Whatever else experts say about the use of cyberattacks in the war in Ukraine, Dave Aite notes, they all believe this confirms their past predictions about cyber warfare. And in fact, little was surprising about the cyber weapons deployed by the parties, Scott Shapiro accepted. Ukrainians doxxed Russian soldiers to Bucha and his spies around the world. The Russians attacked the Ukraine grid. What is surprising is that the network attacks did not seriously degrade civilian life, and how hard the Russians had to work to have any effect. Cyberwar isn’t exactly a bust, but it does feel a bit overhyped. In fact, Scott suggests, it’s more of an admission of weakness than strength: “My military offense isn’t up to snuff, so I’m going to add some fancy cyberweapons to impress The Boss.”
Would it have more impact in the United States? We can’t know until the Russians (or someone else) try. Surely we should have a plan to respond, and Dmitri Alperovitch and Sam Charap have come up with theirs: Shut down the internet in Russia for a few hours just to show we can. It’s better than no plan, but we’re not ready to say it’s the right plan, given its limited impact and high cost in terms of exposed exploits.
Much more surprising, and therefore more interesting, is how Ukrainian mobile phone networks have become an essential part of Ukrainian defense. As noted in a good blog post, Ukraine has made it possible for civilians to continue using their phones without paying, no matter where they travel in the country and no matter what network they find there. At the same time, Russian soldiers discover that the network is a dangerous honeypot. Dave and I believe there are lessons to be learned here for the emergency administration of telephone networks in other countries.
Gus Hurwitz draws the short straw and sums up the second installment of the Elon Musk vs. Twitter story. We agree that the poison pill of Twitter is likely killing Musk’s chances of a successful takeover. So what else can we talk about? Consistent with the history of confirmation bias, I take a short victory lap for predicting that Musk would try to become the Rupert Murdoch of social oligarchs. And Gus helps us enjoy the festschrift of hypocrisy from the usual sources declaring that the preservation of democracy depends on internet censorship, administered by their cronies.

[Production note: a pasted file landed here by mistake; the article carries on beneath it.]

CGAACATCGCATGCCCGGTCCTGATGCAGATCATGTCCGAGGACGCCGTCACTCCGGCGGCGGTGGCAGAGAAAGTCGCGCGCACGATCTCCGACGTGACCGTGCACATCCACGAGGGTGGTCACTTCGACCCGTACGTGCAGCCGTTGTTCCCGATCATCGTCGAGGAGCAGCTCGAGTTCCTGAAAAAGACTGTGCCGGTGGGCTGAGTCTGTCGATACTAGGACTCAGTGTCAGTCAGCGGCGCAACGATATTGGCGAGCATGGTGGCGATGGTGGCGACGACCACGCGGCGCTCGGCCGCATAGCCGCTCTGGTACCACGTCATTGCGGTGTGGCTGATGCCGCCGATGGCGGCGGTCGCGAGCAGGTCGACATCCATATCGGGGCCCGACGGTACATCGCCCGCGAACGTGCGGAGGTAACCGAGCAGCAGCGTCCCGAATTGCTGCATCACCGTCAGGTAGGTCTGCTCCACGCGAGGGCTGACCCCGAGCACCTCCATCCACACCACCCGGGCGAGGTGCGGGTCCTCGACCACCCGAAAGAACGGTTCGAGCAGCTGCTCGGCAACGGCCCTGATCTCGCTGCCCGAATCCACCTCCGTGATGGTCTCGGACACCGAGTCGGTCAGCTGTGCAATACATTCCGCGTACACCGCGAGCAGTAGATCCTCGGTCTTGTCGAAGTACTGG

Scott takes us deep into pipeline security, citing the opinion of a colleague article for Lawfare on the subject. He thinks the responsibility for pipeline security should be transferred from the Transportation Security Administration (TSA) to the Federal Energy Regulatory Commission (FERC), because, well, the TSA. the The Biden administration is also inclined, but I’m not enthusiastic; The TSA may not have had much regulatory savvy until recently, but neither has FERC, and the TSA can borrow all the cyber expertise it needs from its sister agency, the CISA. An option also open to FERC, points out Scott.
You can’t talk about pipeline cybersecurity without talking about industrial control security, so Scott and Gus unpack a recently discovered ICS malware package that’s a kind of Metasploit for attacking operational technology systems. It has a boatload of features, but Gus is skeptical that it’s the best tool for wreaking major havoc on power grids or pipelines. Also, remarkably, it appears to have been leaked before the nation-state that developed it could use it against an adversary. Now it’s defending forward!
As a palate cleanser, we ask Gus to fill us in on the latest in EU cloud protectionism. It looks like a move that will harm US intelligence but do nothing for Europe’s efforts to build its own cloud industry. I tell the background story, from the subpoena litigation to the CLOUD Act to this latest attack on the CLOUD. The whole thing gives me the impression that Microsoft is playing both sides against the middle.
Finally, Dave walks us through the many proposals launched around the world to regulate the use of artificial intelligence (AI) systems. I note that congressional Democrats have pulled out their knives for facial recognition provider, id.me. And I return briefly to the problem of biased content moderation. I’m looking at research showing that Republican Twitter accounts were four times more likely to be suspended than Democrats after the 2020 election, which at first glance seems like a smoking gun for moderator bias. But I find myself at least tentatively convinced by other research showing that Republican accounts were four times more likely to tweet links to sites that a cross-section of voters consider unreliable. Where is the confirmation bias when you need it?
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